7. Bliffin Emerges as Unlikely Supercouple of College Football
Alabama senior Blake Sims was seemingly an afterthought in the race to replace QB AJ McCarron, especially after a rocky spring game. And Lane Kiffin was a punchline, a curious choice of Nick Saban’s to replace offensive coordinator Doug Nussmeier. But Sims plus Kiffin blossomed into a beautiful marriage of a quarterback and a coach, both looking to capitalize on second chances. Sims shocked everyone by beating out ballyhooed Florida State transfer Jacob Coker, and then flourished under the deft tutelage of Kiffin. The pair fed off one another, helping guide the Tide to an SEC crown and a top seed in the playoff.
6. Jameis Winston Can’t Stay Out of the News
There was no more polarizing figure throughout 2014 than Florida State’s quarterback, and not just because he was the reigning Heisman Trophy winner. Winston made headlines for shoplifting crab legs in April, yelling obscene phrases on campus in September and being cleared in December of a code of conduct violation related to sexual misconduct charges. The sophomore was a magnet for accusations and turmoil away from the field, yet unbeatable on it, leading the ‘Noles to a second-straight perfect regular season. Winston’s ability to endure athletically as controversy swirled in his wake was one of the more impressive happenings of the season.
5. Bullpen Bails Out Playoff-Bound Ohio State
The Buckeyes won huge games with two different starting quarterbacks, and neither one of them was Braxton Miller, the senior who was supposed to lead Urban Meyer’s third team in Columbus. Miller never played a down, aggravating a shoulder injury in August. But Meyer and his staff did a remarkable job of preparing redshirt freshman J.T. Barrett, who’d go on to win 11 games, account for 45 touchdowns and finish fifth in the Heisman. Yet, it was third-stringer Cardale Jones who was taking snaps in Indianapolis on Dec. 6 when Ohio State decimated Wisconsin to win the Big Ten and elevate into the fourth and final playoff slot and a spot in the national title game.
4. Oregon Slays Old Demons, Wins First Heisman
This was a critical season in Eugene. The Ducks and rookie head coach Mark Helfrich were coming off a sobering non-BCS bowl campaign, and conventional wisdom suggested 2014 would be QB Marcus Mariota’s final year as an amateur. Was the rest of the Pac-12 catching up to Oregon now that Chip Kelly was in Philadelphia? After stumbling to Arizona on Oct. 2, the Ducks went on a tear, winning eight straight to set up a playoff matchup with Florida State in Pasadena. Along the way, Oregon crossed off a couple of bucket list items, finally beating nemesis Stanford and winning a program-first Heisman Trophy.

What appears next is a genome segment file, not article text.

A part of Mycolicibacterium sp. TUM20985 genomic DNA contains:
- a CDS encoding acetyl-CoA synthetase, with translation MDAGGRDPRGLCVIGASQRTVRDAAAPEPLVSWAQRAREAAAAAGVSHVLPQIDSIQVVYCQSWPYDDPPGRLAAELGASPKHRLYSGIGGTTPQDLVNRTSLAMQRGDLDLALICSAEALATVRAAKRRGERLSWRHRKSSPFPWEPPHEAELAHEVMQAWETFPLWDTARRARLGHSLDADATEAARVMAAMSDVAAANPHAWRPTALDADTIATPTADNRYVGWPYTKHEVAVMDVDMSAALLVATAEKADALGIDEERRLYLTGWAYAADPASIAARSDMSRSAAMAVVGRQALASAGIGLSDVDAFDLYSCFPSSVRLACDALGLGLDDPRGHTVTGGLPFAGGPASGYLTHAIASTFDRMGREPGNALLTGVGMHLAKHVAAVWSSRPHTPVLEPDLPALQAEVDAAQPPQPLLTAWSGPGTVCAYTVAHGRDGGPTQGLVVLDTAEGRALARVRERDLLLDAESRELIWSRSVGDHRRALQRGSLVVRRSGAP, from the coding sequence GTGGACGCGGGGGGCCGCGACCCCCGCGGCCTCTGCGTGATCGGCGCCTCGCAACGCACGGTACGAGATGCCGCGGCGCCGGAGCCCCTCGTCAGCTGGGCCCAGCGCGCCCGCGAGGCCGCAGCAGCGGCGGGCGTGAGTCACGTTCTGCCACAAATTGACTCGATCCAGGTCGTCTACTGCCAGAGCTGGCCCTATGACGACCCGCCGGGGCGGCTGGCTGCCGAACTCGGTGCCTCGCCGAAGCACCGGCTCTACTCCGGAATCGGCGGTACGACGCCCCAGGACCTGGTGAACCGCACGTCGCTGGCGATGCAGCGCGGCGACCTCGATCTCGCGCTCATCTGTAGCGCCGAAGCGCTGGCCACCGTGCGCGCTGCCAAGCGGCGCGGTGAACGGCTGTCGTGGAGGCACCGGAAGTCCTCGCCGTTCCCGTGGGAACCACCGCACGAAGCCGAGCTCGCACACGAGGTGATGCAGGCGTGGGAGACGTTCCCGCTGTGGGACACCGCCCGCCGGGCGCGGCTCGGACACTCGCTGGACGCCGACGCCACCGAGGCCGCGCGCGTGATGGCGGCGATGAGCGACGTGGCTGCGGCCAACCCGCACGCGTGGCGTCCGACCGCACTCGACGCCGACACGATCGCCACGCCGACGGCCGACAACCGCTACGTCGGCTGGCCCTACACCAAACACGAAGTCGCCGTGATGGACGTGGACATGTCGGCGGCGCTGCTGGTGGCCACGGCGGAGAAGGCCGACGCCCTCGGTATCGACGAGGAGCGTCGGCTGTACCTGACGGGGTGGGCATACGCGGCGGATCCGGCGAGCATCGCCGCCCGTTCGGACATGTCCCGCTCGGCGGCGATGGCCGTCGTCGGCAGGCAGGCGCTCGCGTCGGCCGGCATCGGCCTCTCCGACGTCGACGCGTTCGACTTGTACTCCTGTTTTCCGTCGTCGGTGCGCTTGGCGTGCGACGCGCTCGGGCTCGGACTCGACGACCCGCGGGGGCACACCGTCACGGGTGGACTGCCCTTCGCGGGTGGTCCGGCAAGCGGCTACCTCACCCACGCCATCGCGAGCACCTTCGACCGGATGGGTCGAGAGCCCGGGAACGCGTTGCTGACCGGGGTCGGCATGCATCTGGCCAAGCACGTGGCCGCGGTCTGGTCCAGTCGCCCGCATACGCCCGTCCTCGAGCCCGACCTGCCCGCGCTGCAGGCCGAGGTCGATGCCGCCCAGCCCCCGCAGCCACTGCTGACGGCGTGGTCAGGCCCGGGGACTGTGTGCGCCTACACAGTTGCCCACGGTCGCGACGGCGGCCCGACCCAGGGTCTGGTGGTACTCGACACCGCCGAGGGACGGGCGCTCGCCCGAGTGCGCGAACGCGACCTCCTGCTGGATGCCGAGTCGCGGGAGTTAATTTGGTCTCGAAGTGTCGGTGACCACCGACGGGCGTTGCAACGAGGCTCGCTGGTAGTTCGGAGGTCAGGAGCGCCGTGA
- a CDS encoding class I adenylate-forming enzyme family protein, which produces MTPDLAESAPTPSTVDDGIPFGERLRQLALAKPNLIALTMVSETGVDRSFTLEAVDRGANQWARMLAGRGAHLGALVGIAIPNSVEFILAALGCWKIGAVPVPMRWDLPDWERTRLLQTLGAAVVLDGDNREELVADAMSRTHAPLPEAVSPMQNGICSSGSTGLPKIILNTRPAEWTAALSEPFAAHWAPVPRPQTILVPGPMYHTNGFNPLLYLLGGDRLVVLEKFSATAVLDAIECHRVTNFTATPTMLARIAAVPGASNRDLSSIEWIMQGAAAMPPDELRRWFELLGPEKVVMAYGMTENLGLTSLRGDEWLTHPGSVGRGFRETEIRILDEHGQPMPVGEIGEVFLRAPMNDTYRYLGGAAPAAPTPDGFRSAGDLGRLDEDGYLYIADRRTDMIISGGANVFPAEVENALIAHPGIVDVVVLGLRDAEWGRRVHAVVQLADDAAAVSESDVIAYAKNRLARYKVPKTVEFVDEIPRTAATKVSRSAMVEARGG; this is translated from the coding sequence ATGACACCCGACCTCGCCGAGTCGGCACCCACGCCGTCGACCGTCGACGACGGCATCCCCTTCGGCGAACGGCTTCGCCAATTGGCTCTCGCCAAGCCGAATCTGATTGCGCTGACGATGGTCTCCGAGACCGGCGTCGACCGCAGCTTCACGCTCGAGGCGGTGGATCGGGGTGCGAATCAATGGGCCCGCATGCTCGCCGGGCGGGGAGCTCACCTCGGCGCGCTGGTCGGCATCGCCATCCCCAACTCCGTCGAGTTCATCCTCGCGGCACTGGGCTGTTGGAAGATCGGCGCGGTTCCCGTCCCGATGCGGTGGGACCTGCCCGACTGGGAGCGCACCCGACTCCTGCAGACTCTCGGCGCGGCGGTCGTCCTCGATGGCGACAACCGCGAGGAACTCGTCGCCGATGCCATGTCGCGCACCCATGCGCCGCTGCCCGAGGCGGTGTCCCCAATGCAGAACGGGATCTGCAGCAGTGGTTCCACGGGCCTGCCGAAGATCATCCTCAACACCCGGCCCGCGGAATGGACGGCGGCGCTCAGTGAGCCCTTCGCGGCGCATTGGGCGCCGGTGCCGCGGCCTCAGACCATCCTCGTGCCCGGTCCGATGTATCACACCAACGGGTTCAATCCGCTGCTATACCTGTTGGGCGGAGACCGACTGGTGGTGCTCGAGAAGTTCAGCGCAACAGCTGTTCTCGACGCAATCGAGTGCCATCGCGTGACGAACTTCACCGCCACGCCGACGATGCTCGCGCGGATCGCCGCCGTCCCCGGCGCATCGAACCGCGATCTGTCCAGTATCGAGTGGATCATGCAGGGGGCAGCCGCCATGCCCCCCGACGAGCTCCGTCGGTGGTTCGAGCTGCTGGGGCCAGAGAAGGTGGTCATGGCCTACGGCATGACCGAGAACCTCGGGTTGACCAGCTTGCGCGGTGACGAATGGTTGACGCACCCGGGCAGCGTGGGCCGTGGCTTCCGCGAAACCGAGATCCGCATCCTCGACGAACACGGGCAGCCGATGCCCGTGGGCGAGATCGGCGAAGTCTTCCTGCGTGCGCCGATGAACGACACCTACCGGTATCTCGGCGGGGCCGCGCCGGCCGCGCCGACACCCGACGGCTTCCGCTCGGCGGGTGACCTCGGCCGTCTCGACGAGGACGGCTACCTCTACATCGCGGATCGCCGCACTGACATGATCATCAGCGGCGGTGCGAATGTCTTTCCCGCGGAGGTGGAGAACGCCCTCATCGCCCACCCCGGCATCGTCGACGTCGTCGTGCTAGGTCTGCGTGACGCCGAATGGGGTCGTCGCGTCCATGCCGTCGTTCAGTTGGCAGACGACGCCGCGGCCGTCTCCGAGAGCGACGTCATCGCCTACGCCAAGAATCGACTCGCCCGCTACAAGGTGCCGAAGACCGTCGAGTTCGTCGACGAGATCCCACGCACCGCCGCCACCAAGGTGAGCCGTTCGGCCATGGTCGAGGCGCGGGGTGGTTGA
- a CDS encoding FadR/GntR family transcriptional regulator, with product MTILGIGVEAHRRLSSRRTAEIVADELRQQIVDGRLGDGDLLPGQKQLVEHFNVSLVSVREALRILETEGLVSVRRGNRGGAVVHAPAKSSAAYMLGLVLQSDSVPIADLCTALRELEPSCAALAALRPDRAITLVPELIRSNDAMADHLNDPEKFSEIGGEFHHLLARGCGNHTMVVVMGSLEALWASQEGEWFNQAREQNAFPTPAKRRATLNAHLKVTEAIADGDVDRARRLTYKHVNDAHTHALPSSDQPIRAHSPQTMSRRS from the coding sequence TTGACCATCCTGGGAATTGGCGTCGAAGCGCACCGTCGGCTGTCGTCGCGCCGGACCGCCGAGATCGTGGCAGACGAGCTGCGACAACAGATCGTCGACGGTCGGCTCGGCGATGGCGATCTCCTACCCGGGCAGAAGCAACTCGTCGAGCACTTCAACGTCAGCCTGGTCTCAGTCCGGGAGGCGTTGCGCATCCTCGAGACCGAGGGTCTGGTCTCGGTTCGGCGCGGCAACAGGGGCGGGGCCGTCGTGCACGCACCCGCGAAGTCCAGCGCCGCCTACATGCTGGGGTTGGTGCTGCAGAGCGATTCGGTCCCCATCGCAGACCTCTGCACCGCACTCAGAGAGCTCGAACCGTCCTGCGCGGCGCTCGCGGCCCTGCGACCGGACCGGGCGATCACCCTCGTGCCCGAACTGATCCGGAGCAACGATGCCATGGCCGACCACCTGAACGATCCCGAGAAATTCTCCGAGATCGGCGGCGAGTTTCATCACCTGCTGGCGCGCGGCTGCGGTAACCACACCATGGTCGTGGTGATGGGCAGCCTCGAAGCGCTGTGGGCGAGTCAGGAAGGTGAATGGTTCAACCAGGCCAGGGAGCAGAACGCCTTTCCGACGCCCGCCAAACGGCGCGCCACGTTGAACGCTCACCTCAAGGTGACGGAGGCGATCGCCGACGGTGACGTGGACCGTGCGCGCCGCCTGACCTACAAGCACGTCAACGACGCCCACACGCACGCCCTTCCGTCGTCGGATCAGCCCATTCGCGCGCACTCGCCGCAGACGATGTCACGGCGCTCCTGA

3. Cardiac ‘Noles Extend Winning Streak to 29 Games
Nov. 24, 2012. That’s the last time Florida State lost a football game. But more incredible than college football’s longest winning streak in nine years is how the Seminoles have preserved it in 2014. From the opening weekend against Oklahoma State to the ACC title tilt with Georgia Tech, FSU played with fire … and lived to tell about it. The ‘Noles survived seven games decided by a touchdown or less, and repeatedly rallied back from deficits with all of the poise and clutch of a defending national champ. The 2014 Seminoles were arguably the most compelling and dramatic team so far in the 21st century up until they slipped up, falling backwards and getting housed by the Ducks.
2. The Changing Landscape of College Athletics
The evolution of college athletics is beginning to happen at warp speed, with the changes becoming more visible and topical than ever in 2014. Northwestern’s flirtation with unionization set the tone for the offseason, as compensation for student-athletes bloomed into a hot-button debate that’ll rage on in 2015 and beyond. And autonomy for Power Five conferences will allow the ACC, Big 12, Big Ten, Pac-12 and SEC to make decisions and rules outside of the larger governance of the NCAA. In other words, bank on more benefits for players and a wider gap between the haves and have-nots going forward.
1. Playoff Era Begins in College Football
At long last, a four-team playoff has arrived in college football. And the early returns have been positive, from the matchups to the efforts of the 12-person committee, even if the actual process got a little wonky down the stretch. The postseason will finally feature more than one game of true significance, with semifinal games fittingly staged on New Year’s Day. And the fact that it’ll be Nick Saban vs. Urban Meyer and Marcus Mariota vs. Jameis Winston on Thursday night is an appropriate gift for fans who’ve pined for an alternative to the old BCS format for determining a champion.